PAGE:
Lifespan: 15xx to Eiroku 6 (1563)
Title: Governor of Awaji
Lord: Takeda Nobutora → Takeda Harunobu (Shingen)
Wife: Daughter of Kanemaru Chikuzen-no-kami (younger sister of Tsuchiya Masatsugu)
Children: Arakura, Hisakura, Shinhachirō, Masatoshi
Tada Sanpachirō served as a bushō during the Sengoku period.
He was a retainer of the Takeda clan of Kai Province serving two generations of the family – Takeda Nobutora and Takeda Harunobu (later known as Shingen). Sanpachirō was a general of the ashigaru, or foot soldiers of the Takeda army.
Sanpachirō was named as one of the Five Famed Retainers of the Takeda – meritorious retainers from other provinces who served under Takeda Nobutora and his son, Takeda Harunobu, the sengoku daimyō of Kai. The other members of the Five Famed Retainers of the Takeda included Hara Toratane, Obata Toramori, Yokota Takatoshi, and Yamamoto Kansuke.
Sanpachirō was also known as Sanpachi or Awaji-no-kami. His real name was Masazumi. According to another source, it was Mitsuyori, but not confirm from writings. His posthumous name was Sōhan. His wife may have been the younger sister of Tsuchiya Masatsugu. Children may have been Arakura or Hisakura, or, based on other sources, Shinhachirō (Hachiemon) and Masatoshi. In addition, Jibuzaemon, a general of foot soliders in the Takeda family appeared to have been related.
Sanpachirō was called a descendant of the Tada-Genji, members of the Settsu-Genji clan. He may have descended from a grandson of Minamoto no Yorimitsu named Tada Yoritsuna or from the younger brother of Minamoto no Mitsunaka named Minamoto no Mitsusue, but this cannot be confirmed from the genealogies.
Sanpachirō was born in Mino Province and went to Kai Province to receive archery training where he served Takeda Nobutora and became a general of the foot soldiers, although the number of peers as well as soldiers under his command is uncertain. He also served Nobutora’s son, Takeda Harunobu, receiving twenty-nine commendations for valor. According to anecdotes, he sustained injuries in twenty-seven locations on his body.
Based on authenticated records, in the eighth month of 1547, Sanpachirō participated in attacks on Shiga Castle and in the Saku District in Shinano Province. He joined with Itagaki Nobukata at the Battle of Otaihara with reinforcements under Uesugi Norimasa, the deputy shōgun of the Kantō. In 1548, he received a written commendation from Shingen in a battle against Ogasawara Nagatoki, the military governor and sengoku daimyō of Shinano.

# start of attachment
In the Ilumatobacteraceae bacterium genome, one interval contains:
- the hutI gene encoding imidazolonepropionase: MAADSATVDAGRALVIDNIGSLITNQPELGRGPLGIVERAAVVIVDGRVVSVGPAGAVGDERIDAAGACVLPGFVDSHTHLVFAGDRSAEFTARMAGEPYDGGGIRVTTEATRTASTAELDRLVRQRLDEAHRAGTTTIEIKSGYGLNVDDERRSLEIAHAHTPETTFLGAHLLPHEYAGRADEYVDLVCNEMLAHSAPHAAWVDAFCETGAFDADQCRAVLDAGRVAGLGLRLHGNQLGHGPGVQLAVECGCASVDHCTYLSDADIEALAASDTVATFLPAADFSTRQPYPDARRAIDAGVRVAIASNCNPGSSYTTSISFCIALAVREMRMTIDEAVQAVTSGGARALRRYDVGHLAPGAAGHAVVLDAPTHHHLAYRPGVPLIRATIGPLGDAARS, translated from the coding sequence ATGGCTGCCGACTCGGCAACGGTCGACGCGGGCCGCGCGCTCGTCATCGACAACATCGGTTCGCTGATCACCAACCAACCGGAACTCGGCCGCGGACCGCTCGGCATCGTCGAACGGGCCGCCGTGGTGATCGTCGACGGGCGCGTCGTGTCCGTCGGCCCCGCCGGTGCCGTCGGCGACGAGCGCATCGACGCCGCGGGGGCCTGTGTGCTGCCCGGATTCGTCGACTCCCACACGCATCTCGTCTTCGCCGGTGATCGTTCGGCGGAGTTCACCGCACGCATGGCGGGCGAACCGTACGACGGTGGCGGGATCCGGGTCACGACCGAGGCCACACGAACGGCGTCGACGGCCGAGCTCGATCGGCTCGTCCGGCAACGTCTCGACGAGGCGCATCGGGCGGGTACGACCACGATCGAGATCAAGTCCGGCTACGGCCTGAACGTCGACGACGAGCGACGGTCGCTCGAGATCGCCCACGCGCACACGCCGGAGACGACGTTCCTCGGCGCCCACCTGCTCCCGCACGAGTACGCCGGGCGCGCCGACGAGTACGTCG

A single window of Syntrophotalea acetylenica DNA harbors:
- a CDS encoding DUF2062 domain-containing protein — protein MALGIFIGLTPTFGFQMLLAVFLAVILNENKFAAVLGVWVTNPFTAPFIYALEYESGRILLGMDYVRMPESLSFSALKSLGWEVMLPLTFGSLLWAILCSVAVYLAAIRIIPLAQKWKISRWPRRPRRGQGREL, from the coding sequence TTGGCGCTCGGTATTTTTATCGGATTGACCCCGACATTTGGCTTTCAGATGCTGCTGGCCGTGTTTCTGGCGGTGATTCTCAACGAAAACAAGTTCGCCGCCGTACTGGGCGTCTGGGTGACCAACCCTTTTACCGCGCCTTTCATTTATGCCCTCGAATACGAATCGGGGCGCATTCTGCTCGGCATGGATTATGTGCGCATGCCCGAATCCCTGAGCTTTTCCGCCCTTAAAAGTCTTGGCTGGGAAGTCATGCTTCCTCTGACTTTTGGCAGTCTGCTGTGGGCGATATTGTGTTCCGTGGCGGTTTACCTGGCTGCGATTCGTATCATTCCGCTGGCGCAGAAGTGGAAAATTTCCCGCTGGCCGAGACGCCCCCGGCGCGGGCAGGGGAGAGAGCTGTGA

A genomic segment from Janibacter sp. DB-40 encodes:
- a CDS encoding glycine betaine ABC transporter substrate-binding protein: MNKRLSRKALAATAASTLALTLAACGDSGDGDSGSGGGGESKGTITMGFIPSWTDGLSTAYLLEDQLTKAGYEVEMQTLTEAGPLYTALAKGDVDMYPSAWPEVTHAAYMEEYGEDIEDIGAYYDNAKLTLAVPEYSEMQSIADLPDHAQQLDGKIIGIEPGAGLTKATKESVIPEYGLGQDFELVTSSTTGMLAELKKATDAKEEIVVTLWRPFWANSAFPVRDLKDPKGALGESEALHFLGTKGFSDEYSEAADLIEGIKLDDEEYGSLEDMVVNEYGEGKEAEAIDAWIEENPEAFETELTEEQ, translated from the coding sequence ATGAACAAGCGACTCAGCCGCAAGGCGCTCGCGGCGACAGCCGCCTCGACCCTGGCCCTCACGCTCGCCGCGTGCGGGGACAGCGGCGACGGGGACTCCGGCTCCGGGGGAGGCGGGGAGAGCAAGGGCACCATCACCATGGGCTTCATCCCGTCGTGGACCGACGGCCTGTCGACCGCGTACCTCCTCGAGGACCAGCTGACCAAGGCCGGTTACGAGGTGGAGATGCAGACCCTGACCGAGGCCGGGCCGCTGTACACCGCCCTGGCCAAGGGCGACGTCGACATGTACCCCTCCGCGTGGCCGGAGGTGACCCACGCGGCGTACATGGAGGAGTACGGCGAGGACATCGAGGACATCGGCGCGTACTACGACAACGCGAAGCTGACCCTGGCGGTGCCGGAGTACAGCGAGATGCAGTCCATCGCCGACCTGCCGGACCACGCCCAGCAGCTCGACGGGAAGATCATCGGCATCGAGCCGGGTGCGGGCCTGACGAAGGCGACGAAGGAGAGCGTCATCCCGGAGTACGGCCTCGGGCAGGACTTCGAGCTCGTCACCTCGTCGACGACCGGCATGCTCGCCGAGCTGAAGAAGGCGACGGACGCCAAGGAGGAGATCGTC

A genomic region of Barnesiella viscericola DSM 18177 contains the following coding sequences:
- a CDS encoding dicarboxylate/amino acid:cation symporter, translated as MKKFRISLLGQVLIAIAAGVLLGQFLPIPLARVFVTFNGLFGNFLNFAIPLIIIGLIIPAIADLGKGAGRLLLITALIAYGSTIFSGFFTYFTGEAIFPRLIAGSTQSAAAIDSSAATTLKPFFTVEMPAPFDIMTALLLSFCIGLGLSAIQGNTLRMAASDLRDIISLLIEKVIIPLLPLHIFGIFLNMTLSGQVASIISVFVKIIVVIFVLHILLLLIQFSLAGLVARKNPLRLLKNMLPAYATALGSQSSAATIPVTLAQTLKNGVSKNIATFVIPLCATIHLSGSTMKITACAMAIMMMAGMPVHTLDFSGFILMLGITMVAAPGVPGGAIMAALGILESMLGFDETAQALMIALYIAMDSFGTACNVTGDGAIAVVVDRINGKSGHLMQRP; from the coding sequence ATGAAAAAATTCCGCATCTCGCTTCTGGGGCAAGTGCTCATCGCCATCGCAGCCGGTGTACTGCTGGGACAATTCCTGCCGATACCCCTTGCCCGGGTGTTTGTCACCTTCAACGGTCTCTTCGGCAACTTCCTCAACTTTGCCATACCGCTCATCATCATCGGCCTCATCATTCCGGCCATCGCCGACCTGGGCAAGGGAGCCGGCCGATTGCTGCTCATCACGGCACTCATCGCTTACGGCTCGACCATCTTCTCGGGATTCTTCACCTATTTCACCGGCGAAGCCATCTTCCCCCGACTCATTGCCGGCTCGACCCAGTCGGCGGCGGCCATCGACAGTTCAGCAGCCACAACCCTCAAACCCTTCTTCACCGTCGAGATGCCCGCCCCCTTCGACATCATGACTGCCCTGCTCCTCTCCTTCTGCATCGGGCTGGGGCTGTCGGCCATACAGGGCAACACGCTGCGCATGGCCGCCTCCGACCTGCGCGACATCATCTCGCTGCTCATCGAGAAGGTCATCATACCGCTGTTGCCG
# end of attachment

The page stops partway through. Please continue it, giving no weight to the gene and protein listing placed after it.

There is a legend that, when Sanpachirō was guarding Kokuzōsan Castle in Shinano, he exterminated a ghost in the form of a demon on a fiery chariot.
In 1561, around the time of the Fourth Battle of Kawanakajima, Sanpachirō was ill in bed so he sent his son into battle in his place. Two years later he died of illness. Sendatsu Castle, which is identified as the base of Tada Awaji-no-kami, is located on the border of the town of Fujimi in the Suwa District of Nagano Prefecture.
According to one source, his son, Tada Arakura, died at the Battle of Nagashino in 1575. Tada Masatoshi martyred himself at the time of decimation of the Takeda family in 1582.
According to another source, his eldest son, Shinhachirō (Hachiemon) died of illness in 1570 and the son of Shinhachirō, Tada Masayoshi (Sanpachirō) served as a hatamoto under Tokugawa Ieyasu.
His second son, Tada Masatoshi, absconded from the Takeda family and served the Gohōjō clan of Sagami Province. In the twelfth month of 1567, he was killed in action in Iwase in Musashi Province.
Tada Masatsuna, the son of Tada Masatoshi, was adopted and raised by Tsuchiya Masatsugu, Masatsuna’s uncle and a hereditary retainer of the Takeda family. After the end of the Takeda clan, Masatsuna served the Tokugawa, participating in numerous battles. In 1601, he became a guard of Tokugawa Yoshinao (a daimyō and the ninth son of Ieyasu) while, in the Edo period, his descendants became hatamoto of the Tokugawa clan.